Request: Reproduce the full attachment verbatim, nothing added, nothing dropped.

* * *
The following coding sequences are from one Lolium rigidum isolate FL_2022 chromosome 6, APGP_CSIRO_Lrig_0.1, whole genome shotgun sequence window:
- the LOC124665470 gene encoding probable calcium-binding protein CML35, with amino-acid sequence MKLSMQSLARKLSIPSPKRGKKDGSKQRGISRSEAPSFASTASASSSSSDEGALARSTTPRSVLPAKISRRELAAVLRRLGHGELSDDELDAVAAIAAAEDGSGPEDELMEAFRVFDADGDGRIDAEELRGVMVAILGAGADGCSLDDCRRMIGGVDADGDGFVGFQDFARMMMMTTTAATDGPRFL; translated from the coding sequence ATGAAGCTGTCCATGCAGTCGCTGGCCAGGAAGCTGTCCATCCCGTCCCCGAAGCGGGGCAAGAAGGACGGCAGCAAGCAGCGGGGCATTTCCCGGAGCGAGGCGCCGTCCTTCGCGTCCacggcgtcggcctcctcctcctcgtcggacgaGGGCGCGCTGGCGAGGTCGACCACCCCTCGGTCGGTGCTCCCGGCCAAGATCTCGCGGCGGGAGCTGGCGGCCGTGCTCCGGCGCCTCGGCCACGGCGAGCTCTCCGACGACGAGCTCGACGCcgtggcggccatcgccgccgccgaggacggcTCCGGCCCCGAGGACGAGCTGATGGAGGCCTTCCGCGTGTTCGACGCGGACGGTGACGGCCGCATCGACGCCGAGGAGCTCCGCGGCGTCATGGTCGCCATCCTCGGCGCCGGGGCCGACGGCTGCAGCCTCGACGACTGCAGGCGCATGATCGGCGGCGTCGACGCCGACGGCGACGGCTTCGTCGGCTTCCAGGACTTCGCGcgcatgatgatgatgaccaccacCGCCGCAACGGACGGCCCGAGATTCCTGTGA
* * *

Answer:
The following coding sequences are from one Lolium rigidum isolate FL_2022 chromosome 6, APGP_CSIRO_Lrig_0.1, whole genome shotgun sequence window:
- the LOC124665470 gene encoding probable calcium-binding protein CML35, with amino-acid sequence MKLSMQSLARKLSIPSPKRGKKDGSKQRGISRSEAPSFASTASASSSSSDEGALARSTTPRSVLPAKISRRELAAVLRRLGHGELSDDELDAVAAIAAAEDGSGPEDELMEAFRVFDADGDGRIDAEELRGVMVAILGAGADGCSLDDCRRMIGGVDADGDGFVGFQDFARMMMMTTTAATDGPRFL; translated from the coding sequence ATGAAGCTGTCCATGCAGTCGCTGGCCAGGAAGCTGTCCATCCCGTCCCCGAAGCGGGGCAAGAAGGACGGCAGCAAGCAGCGGGGCATTTCCCGGAGCGAGGCGCCGTCCTTCGCGTCCacggcgtcggcctcctcctcctcgtcggacgaGGGCGCGCTGGCGAGGTCGACCACCCCTCGGTCGGTGCTCCCGGCCAAGATCTCGCGGCGGGAGCTGGCGGCCGTGCTCCGGCGCCTCGGCCACGGCGAGCTCTCCGACGACGAGCTCGACGCcgtggcggccatcgccgccgccgaggacggcTCCGGCCCCGAGGACGAGCTGATGGAGGCCTTCCGCGTGTTCGACGCGGACGGTGACGGCCGCATCGACGCCGAGGAGCTCCGCGGCGTCATGGTCGCCATCCTCGGCGCCGGGGCCGACGGCTGCAGCCTCGACGACTGCAGGCGCATGATCGGCGGCGTCGACGCCGACGGCGACGGCTTCGTCGGCTTCCAGGACTTCGCGcgcatgatgatgatgaccaccacCGCCGCAACGGACGGCCCGAGATTCCTGTGA